The CPG expressly outlines that regulated entities should notify APRA as soon as possible of these incidents or control weaknesses, even in the absence of complete information as to the incident or the intended response. APRA has now also released the electronic forms that should be used to report incidents and control weaknesses.
Urgency of cybersecurity threats
The information landscape has changed considerably since 2013. APRA has justified the fast-tracked release of the CPG and CPS 234 on the basis that insufficient cybersecurity and information security measures are an urgent threat, with an APRA Executive Board Member stating:
cyber-adversaries are targeting Australia's banks, insurers and superannuation licensees with growing frequency and sophistication ... it is only a matter of time until an Australian financial institution suffers a material information security breach of the kind we've seen overseas, so they must be prepared.
Related party arrangements
The CPG doubles down on the position in CPS 234 that third party and related party information security risks (and those of their subcontractors and service providers) need to be closely managed, including by assessing security capabilities and controls, assurance and audit processes, and agreeing each party's role regarding incident response. This reflects the trend of increasing regulatory focus on related party arrangements (where data and security controls are often not properly documented and are less stringent than other third party arrangements).
The CPG treats emerging technologies as a threat rather than an opportunity for entities, suggesting that a regulated entity should only authorise the use of new technologies where:
- the technology has matured to a state where there is a generally agreed set of industry accepted controls to manage the security or technology; or
- compensating controls in place within the regulated entity are sufficient to reduce residual risk within the regulated entity's risk appetite.
This guidance seems out of step with market drivers, given the rate at which emerging technology is being adopted both by regulated entities and the broader market. It also ignores the fact that it may be uncommercial for a regulated entity to lose its first-mover advantage while waiting until a technology has been widely adopted. However, these statements provide a good indication of APRA's thought process, and suggest it may seek to enforce any breach of CPS 234 arising as a result of early adoption of emerging technologies without stringent security controls.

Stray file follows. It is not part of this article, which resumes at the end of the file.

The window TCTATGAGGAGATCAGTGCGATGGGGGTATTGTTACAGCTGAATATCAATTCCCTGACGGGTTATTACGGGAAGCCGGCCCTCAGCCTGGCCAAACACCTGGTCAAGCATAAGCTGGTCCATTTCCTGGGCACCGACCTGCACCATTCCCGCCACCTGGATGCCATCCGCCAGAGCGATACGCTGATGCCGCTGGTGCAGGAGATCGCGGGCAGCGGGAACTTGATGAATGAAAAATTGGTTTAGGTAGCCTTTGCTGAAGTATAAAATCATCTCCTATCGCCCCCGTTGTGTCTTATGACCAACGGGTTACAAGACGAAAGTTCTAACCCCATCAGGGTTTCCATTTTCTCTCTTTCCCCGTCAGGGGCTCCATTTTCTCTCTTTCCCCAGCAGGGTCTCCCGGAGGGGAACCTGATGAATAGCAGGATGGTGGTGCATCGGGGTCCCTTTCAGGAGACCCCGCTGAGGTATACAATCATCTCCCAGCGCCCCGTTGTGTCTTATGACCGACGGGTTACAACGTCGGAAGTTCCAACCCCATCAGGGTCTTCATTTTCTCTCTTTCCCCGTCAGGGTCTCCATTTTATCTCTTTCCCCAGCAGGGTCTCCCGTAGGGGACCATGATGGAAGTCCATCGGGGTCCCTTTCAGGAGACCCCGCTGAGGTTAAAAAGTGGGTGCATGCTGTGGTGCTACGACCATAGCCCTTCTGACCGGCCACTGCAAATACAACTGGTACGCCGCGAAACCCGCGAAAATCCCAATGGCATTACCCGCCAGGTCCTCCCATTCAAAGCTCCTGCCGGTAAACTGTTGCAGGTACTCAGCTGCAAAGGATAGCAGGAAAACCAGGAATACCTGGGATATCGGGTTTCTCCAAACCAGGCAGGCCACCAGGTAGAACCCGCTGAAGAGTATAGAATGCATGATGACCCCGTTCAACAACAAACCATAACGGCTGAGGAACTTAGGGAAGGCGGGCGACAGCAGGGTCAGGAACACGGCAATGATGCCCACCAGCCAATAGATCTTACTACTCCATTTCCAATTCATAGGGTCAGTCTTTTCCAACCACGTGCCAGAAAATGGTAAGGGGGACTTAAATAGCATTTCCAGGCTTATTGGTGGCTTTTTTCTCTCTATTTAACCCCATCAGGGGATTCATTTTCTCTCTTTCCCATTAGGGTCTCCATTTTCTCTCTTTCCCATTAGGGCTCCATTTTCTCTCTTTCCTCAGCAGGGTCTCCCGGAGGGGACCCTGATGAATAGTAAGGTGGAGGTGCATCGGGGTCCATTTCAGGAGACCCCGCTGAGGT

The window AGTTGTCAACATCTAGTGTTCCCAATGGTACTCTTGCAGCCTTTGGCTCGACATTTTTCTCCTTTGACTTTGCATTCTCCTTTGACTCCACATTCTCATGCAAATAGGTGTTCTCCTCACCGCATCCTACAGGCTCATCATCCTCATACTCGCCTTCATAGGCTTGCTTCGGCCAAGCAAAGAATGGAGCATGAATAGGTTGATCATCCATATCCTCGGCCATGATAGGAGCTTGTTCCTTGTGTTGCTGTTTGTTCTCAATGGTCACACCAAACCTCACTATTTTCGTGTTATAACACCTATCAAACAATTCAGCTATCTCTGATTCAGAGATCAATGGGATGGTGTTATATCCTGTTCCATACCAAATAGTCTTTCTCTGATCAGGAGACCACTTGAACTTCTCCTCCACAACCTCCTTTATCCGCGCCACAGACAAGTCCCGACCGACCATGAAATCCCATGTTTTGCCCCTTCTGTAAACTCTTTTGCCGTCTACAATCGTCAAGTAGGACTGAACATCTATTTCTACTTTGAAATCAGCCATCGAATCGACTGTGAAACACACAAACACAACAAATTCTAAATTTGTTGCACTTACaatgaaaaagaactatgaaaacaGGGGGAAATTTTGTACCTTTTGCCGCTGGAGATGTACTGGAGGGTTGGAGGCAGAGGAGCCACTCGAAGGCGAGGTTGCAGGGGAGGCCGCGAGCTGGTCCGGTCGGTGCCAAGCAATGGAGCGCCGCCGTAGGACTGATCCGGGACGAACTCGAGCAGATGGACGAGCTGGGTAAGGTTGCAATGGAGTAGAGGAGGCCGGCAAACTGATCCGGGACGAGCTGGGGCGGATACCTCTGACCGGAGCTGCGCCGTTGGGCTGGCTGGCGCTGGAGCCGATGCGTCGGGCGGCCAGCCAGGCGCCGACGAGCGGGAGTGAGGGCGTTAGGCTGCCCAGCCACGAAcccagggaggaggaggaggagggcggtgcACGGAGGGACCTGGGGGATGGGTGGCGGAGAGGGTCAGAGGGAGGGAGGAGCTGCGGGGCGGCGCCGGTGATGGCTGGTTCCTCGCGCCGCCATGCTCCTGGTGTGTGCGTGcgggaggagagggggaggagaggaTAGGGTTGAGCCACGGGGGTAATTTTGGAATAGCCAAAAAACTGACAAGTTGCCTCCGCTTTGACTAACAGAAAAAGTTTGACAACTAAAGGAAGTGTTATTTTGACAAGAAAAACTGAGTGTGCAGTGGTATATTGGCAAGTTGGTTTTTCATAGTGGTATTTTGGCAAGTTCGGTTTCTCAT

- Undertake a cybersecurity risk and threat assessment – This will help regulated entities (and third party providers) determine whether proposed and existing controls are 'commensurate' or 'proportionate' to relevant threats.
- Classify information assets – This process should also include consideration of which third and related parties will manage or have access to such assets.
- Classify third and related party arrangements – These arrangements should be classified having regard to the nature of the arrangement and information assets, potential threats, and the sophistication of the counterparty's existing security controls and processes. They may include a pre-contract security due diligence process.
- Review and uplift existing third and related party arrangements – Regulated entities should revisit existing third and related party arrangements before 1 July 2020, to confirm whether they contain appropriate security, audit, notification and cooperation obligations, and should ensure they maintain ongoing awareness of changes to the way in which the relevant services are provided. They should also implement a process for the procurement of new services.
- Update incident and data breach response policies and plans – The updated plans should cover the notification obligations under CPS 234 and expressly contemplate the role of external third parties.
- Roll out awareness and training programs – Regulated entities (and their third party providers) should consider rolling out awareness or training programs in connection with information security and the specific obligations under CPS 234.
- Monitor updates to other prudential requirements – APRA has indicated that it will roll out updates to the prudential requirements for operational risk, business continuity management (CPS 232) and outsourcing (CPS 231) on a staged basis during the course of 2019-2020.